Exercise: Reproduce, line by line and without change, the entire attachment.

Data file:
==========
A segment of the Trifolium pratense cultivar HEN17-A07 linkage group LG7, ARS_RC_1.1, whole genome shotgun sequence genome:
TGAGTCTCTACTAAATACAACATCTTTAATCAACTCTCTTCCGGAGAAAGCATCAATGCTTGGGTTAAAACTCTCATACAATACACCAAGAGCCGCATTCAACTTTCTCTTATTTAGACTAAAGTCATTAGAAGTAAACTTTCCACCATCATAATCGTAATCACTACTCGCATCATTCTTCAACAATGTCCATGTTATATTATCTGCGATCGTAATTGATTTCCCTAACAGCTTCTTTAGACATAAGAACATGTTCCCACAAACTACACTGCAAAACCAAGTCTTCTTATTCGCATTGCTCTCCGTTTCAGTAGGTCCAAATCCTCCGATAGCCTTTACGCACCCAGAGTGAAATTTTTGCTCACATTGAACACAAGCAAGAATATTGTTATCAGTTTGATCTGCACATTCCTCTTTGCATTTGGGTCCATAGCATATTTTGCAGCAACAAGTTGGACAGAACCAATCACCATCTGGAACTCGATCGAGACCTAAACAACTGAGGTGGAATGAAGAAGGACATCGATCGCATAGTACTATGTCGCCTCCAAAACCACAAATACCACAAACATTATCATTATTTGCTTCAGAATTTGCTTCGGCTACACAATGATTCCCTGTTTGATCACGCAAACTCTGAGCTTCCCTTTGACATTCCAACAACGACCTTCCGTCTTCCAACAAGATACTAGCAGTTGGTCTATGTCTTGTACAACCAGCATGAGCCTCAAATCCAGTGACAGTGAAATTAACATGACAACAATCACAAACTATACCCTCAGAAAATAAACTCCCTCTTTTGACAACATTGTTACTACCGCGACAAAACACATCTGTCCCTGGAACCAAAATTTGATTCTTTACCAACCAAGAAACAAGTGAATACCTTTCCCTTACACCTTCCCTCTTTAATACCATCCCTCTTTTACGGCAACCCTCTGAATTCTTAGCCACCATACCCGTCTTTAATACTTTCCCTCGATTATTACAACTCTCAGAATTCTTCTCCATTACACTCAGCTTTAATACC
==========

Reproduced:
A segment of the Trifolium pratense cultivar HEN17-A07 linkage group LG7, ARS_RC_1.1, whole genome shotgun sequence genome:
TGAGTCTCTACTAAATACAACATCTTTAATCAACTCTCTTCCGGAGAAAGCATCAATGCTTGGGTTAAAACTCTCATACAATACACCAAGAGCCGCATTCAACTTTCTCTTATTTAGACTAAAGTCATTAGAAGTAAACTTTCCACCATCATAATCGTAATCACTACTCGCATCATTCTTCAACAATGTCCATGTTATATTATCTGCGATCGTAATTGATTTCCCTAACAGCTTCTTTAGACATAAGAACATGTTCCCACAAACTACACTGCAAAACCAAGTCTTCTTATTCGCATTGCTCTCCGTTTCAGTAGGTCCAAATCCTCCGATAGCCTTTACGCACCCAGAGTGAAATTTTTGCTCACATTGAACACAAGCAAGAATATTGTTATCAGTTTGATCTGCACATTCCTCTTTGCATTTGGGTCCATAGCATATTTTGCAGCAACAAGTTGGACAGAACCAATCACCATCTGGAACTCGATCGAGACCTAAACAACTGAGGTGGAATGAAGAAGGACATCGATCGCATAGTACTATGTCGCCTCCAAAACCACAAATACCACAAACATTATCATTATTTGCTTCAGAATTTGCTTCGGCTACACAATGATTCCCTGTTTGATCACGCAAACTCTGAGCTTCCCTTTGACATTCCAACAACGACCTTCCGTCTTCCAACAAGATACTAGCAGTTGGTCTATGTCTTGTACAACCAGCATGAGCCTCAAATCCAGTGACAGTGAAATTAACATGACAACAATCACAAACTATACCCTCAGAAAATAAACTCCCTCTTTTGACAACATTGTTACTACCGCGACAAAACACATCTGTCCCTGGAACCAAAATTTGATTCTTTACCAACCAAGAAACAAGTGAATACCTTTCCCTTACACCTTCCCTCTTTAATACCATCCCTCTTTTACGGCAACCCTCTGAATTCTTAGCCACCATACCCGTCTTTAATACTTTCCCTCGATTATTACAACTCTCAGAATTCTTCTCCATTACACTCAGCTTTAATACC